Mass. Attorney General to up focus on public corruption

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Massachusetts Attorney General Martha Coakley announced Wednesday she is creating a task force to focus on public corruption that has permeated the state’s political establishment.

Coakley says she intends to focus more on corruption in government by reorganizing her department.

The Democrat told the Greater Boston Chamber of Commerce she will split an existing fraud and corruption unit in her office and refocus its workers. One new unit will focus on financial crimes, the other on public corruption.

The focus comes after the bribery convictions of former state Sen. Dianne Wilkerson and former Boston City Councilor Chuck Turner. Turner was sentenced Tuesday to three years in prison after U.S. District Court Judge Douglas Woodlock blasted what he termed the former councilor’s “ludicrously perjurious testimony” at trial.

Coakley told the business leaders attending the Chamber breakfast: “If we cannot ensure the integrity of our markets and of our government, then most of our efforts to rebuild our economy, at this stage, are undermined.”

Besides Wilkerson and Turner, former House Speaker Salvatore DiMasi is also facing federal corruption charges, following criminal prosecutions against his two predecessors.

And Coakley herself is investigating allegations of fraudulent hiring practices within the state Probation Department, the Middlesex sheriff’s office and with Massachusetts Lottery advertising during last fall’s gubernatorial campaign by independent candidate Timothy Cahill.

Coakley has been accused of ignoring many corruption cases, especially involving her fellow Democrats who compose most of the state government, but she has said that in many cases, the federal government has better law enforcement tools to prosecute the crimes.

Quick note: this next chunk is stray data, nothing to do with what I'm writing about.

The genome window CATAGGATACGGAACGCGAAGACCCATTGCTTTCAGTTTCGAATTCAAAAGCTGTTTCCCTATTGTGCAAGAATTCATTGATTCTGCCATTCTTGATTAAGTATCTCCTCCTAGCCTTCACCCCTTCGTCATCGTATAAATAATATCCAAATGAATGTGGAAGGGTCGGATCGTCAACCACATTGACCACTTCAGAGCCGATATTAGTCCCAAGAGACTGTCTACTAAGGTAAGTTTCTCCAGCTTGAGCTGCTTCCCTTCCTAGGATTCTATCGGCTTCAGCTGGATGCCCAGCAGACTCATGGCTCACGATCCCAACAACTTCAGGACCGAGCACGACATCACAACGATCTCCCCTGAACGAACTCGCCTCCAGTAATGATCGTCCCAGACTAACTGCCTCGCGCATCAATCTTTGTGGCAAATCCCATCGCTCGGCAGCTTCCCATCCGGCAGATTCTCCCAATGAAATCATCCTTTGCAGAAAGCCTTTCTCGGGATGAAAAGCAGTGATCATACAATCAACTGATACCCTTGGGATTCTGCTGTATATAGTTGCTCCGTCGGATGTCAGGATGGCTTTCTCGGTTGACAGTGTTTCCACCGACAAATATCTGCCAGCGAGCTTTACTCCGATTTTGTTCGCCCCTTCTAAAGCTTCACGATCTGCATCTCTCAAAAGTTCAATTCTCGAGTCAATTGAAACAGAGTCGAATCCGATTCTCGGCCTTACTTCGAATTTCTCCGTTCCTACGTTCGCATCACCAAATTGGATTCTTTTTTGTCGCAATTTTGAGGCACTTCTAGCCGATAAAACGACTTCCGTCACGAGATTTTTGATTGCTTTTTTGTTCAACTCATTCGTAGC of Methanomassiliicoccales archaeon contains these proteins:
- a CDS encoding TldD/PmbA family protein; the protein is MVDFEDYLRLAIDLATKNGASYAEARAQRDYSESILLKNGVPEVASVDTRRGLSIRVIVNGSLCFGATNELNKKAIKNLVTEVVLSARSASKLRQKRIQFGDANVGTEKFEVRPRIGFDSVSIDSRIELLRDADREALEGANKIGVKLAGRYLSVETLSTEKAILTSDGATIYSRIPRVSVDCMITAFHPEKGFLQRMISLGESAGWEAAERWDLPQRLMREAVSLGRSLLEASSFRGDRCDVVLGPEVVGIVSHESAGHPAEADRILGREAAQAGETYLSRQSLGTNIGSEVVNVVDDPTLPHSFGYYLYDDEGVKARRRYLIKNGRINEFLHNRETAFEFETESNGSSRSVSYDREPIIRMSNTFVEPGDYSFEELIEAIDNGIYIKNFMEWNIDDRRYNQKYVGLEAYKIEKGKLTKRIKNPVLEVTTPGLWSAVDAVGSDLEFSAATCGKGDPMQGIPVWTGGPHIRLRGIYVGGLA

She also highlighted for her Chamber audience the more than 40 public corruption cases brought by her office – against members of both parties – and her focus on falsified training by EMTs seeking extra pay; false workers compensation and unemployment claims; and her successful recovery of more than $250 million during the past four years through Medicaid fraud prosecutions.

Coakley said both of the new units will be staffed with prosecutors trained in public corruption techniques, as well as the white-collar crime that will be targeted by the financial crimes unit.

The attorney general encouraged business leaders to cooperate with her efforts by turning in employees suspected of embezzlement, hacking and theft of company secrets.

“Sometimes it makes sense for you, in your businesses, to send a line to your employees, to send the message, that we do not take this lightly, we are not just going to write it off after we fire you – and, by the way, send you out in the world so you can go do it someplace else at another business,” she said.

Coakley kicked off her speech with a reference to the high-profile U.S. Senate race she lost a year ago to Republican Scott Brown. Noting she had been re-elected in November and sworn in last week, Coakley quipped that “twice now in the past year, the voters have said they want me to stay as attorney general.”

She also provoked murmurs as she repeatedly highlighted the good-citizenship theme highlighted in regular Citizens Bank television ads – as she stood in front of a Bank of America banner in recognition of its sponsorship of the breakfast.

Source: The Associated Press

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Boston politician Chuck Turner sentenced to 3 years behind bars for bribery

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Former Boston Councilor Chuck Turner, who was convicted in October for taking a $1,000 bribe from an undercover FBI agent in 2008, was sentenced today to three years in prison by U.S. District Judge Douglas P. Woodlock.

Turner, 70, could have received a sentence for as much as 35 years, although his defense team asked for no-prison sentence, pointing to his more than 40 years of community service.

Boston Councilor Chuck Turner was sentenced today to 3 years in prison for taking a $1,000 bribe to help secure a liquor license. (photo The Boston Herald)

Turner was caught in an FBI sting, during which he was recorded on video taking a $1,000 bribe from businessman-turned-FBI informant Ronald Wilburn. During his trial, Turner said he didn’t remember if he looked at the cash changing hands and referred to it as a “preacher’s handshake.”

Around the same time, another prominent African American politician was also taken down by Wilburn and the FBI. Former State Senator Diane Wilkerson took $23,500 in bribes for agreeing to help Wilburn obtain a liquor license for a nightclub he was purportedly planning, and for her influence on a property development deal.